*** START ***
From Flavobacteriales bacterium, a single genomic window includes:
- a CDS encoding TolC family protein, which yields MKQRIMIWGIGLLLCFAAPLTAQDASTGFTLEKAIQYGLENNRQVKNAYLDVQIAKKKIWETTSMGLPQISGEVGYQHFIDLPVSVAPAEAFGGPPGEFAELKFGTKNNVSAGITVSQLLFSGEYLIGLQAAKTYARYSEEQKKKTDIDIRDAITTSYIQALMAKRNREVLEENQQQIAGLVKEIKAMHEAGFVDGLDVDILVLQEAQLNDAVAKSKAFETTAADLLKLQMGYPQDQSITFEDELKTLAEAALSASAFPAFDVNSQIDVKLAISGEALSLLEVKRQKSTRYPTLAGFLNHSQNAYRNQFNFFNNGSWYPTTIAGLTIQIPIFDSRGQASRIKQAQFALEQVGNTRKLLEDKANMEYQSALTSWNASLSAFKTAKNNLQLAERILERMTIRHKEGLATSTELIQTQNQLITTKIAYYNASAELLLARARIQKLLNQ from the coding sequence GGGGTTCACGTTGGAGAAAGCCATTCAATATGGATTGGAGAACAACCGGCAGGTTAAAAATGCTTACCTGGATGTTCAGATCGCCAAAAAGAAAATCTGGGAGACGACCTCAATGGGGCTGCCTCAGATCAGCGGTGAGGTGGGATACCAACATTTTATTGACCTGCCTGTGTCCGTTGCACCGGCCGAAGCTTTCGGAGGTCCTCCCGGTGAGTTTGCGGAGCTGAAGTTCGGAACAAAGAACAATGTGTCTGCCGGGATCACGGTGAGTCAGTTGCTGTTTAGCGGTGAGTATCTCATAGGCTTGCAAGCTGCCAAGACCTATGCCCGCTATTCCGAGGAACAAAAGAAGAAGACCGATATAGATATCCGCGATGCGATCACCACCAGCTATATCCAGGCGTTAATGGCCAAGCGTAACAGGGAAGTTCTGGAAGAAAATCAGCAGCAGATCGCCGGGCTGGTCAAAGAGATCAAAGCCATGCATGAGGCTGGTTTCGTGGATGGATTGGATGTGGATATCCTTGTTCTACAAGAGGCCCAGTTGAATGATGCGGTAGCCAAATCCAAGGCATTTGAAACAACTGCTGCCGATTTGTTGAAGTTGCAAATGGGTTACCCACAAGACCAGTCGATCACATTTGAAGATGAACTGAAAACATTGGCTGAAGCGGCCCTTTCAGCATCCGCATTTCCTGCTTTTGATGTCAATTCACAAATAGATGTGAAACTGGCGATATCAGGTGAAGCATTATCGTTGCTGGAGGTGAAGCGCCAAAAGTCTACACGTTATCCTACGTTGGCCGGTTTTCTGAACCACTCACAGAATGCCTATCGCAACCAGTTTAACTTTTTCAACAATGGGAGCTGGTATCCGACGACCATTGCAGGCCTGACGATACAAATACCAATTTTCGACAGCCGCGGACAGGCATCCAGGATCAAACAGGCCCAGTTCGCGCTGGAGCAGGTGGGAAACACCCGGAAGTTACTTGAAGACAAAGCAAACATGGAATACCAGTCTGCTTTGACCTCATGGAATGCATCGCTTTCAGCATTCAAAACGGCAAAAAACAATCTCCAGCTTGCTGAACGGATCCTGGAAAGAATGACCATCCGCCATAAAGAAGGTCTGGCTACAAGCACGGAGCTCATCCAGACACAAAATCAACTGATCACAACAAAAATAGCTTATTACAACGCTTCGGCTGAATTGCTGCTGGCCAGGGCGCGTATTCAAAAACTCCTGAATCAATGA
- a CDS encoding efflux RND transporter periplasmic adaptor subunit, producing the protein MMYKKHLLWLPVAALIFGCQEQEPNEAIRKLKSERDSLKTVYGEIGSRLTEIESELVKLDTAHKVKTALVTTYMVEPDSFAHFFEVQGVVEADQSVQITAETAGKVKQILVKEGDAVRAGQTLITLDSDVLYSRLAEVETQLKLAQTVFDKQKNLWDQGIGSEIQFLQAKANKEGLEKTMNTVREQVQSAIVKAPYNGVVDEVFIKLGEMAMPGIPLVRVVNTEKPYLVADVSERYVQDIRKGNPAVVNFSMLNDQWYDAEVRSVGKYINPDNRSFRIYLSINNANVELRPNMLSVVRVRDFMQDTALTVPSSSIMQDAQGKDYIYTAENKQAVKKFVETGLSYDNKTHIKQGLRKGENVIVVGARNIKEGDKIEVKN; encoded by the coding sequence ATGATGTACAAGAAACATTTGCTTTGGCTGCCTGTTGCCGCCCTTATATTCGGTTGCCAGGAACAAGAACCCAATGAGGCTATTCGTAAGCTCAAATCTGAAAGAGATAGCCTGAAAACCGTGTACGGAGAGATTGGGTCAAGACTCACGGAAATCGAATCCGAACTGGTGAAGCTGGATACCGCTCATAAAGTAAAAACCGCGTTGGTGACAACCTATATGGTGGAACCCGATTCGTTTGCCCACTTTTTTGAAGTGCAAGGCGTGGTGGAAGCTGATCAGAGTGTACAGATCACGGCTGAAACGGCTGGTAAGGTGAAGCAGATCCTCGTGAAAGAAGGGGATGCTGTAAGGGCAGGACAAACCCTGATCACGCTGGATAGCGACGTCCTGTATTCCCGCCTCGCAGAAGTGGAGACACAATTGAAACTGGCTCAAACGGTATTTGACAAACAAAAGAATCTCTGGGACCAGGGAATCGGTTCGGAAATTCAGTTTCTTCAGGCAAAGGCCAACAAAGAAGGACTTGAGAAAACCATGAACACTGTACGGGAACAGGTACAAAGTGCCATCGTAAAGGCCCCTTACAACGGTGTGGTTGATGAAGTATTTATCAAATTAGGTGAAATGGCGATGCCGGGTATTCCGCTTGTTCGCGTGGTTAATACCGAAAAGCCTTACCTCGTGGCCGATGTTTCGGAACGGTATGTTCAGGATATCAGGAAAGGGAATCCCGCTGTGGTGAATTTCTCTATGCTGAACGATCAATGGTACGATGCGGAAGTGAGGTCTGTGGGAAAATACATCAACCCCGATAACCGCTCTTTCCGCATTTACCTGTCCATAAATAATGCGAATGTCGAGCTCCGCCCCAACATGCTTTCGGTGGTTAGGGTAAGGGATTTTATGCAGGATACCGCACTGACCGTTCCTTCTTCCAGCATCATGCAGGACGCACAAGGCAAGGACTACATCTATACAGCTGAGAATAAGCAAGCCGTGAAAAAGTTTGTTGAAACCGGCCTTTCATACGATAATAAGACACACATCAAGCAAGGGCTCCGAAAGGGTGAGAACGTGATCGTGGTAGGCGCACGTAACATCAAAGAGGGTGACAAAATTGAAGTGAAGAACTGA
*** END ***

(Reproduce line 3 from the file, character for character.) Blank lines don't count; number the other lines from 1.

- a CDS encoding efflux RND transporter periplasmic adaptor subunit, producing the protein MMYKKHLLWLPVAALIFGCQEQEPNEAIRKLKSERDSLKTVYGEIGSRLTEIESELVKLDTAHKVKTALVTTYMVEPDSFAHFFEVQGVVEADQSVQITAETAGKVKQILVKEGDAVRAGQTLITLDSDVLYSRLAEVETQLKLAQTVFDKQKNLWDQGIGSEIQFLQAKANKEGLEKTMNTVREQVQSAIVKAPYNGVVDEVFIKLGEMAMPGIPLVRVVNTEKPYLVADVSERYVQDIRKGNPAVVNFSMLNDQWYDAEVRSVGKYINPDNRSFRIYLSINNANVELRPNMLSVVRVRDFMQDTALTVPSSSIMQDAQGKDYIYTAENKQAVKKFVETGLSYDNKTHIKQGLRKGENVIVVGARNIKEGDKIEVKN; encoded by the coding sequence ATGATGTACAAGAAACATTTGCTTTGGCTGCCTGTTGCCGCCCTTATATTCGGTTGCCAGGAACAAGAACCCAATGAGGCTATTCGTAAGCTCAAATCTGAAAGAGATAGCCTGAAAACCGTGTACGGAGAGATTGGGTCAAGACTCACGGAAATCGAATCCGAACTGGTGAAGCTGGATACCGCTCATAAAGTAAAAACCGCGTTGGTGACAACCTATATGGTGGAACCCGATTCGTTTGCCCACTTTTTTGAAGTGCAAGGCGTGGTGGAAGCTGATCAGAGTGTACAGATCACGGCTGAAACGGCTGGTAAGGTGAAGCAGATCCTCGTGAAAGAAGGGGATGCTGTAAGGGCAGGACAAACCCTGATCACGCTGGATAGCGACGTCCTGTATTCCCGCCTCGCAGAAGTGGAGACACAATTGAAACTGGCTCAAACGGTATTTGACAAACAAAAGAATCTCTGGGACCAGGGAATCGGTTCGGAAATTCAGTTTCTTCAGGCAAAGGCCAACAAAGAAGGACTTGAGAAAACCATGAACACTGTACGGGAACAGGTACAAAGTGCCATCGTAAAGGCCCCTTACAACGGTGTGGTTGATGAAGTATTTATCAAATTAGGTGAAATGGCGATGCCGGGTATTCCGCTTGTTCGCGTGGTTAATACCGAAAAGCCTTACCTCGTGGCCGATGTTTCGGAACGGTATGTTCAGGATATCAGGAAAGGGAATCCCGCTGTGGTGAATTTCTCTATGCTGAACGATCAATGGTACGATGCGGAAGTGAGGTCTGTGGGAAAATACATCAACCCCGATAACCGCTCTTTCCGCATTTACCTGTCCATAAATAATGCGAATGTCGAGCTCCGCCCCAACATGCTTTCGGTGGTTAGGGTAAGGGATTTTATGCAGGATACCGCACTGACCGTTCCTTCTTCCAGCATCATGCAGGACGCACAAGGCAAGGACTACATCTATACAGCTGAGAATAAGCAAGCCGTGAAAAAGTTTGTTGAAACCGGCCTTTCATACGATAATAAGACACACATCAAGCAAGGGCTCCGAAAGGGTGAGAACGTGATCGTGGTAGGCGCACGTAACATCAAAGAGGGTGACAAAATTGAAGTGAAGAACTGA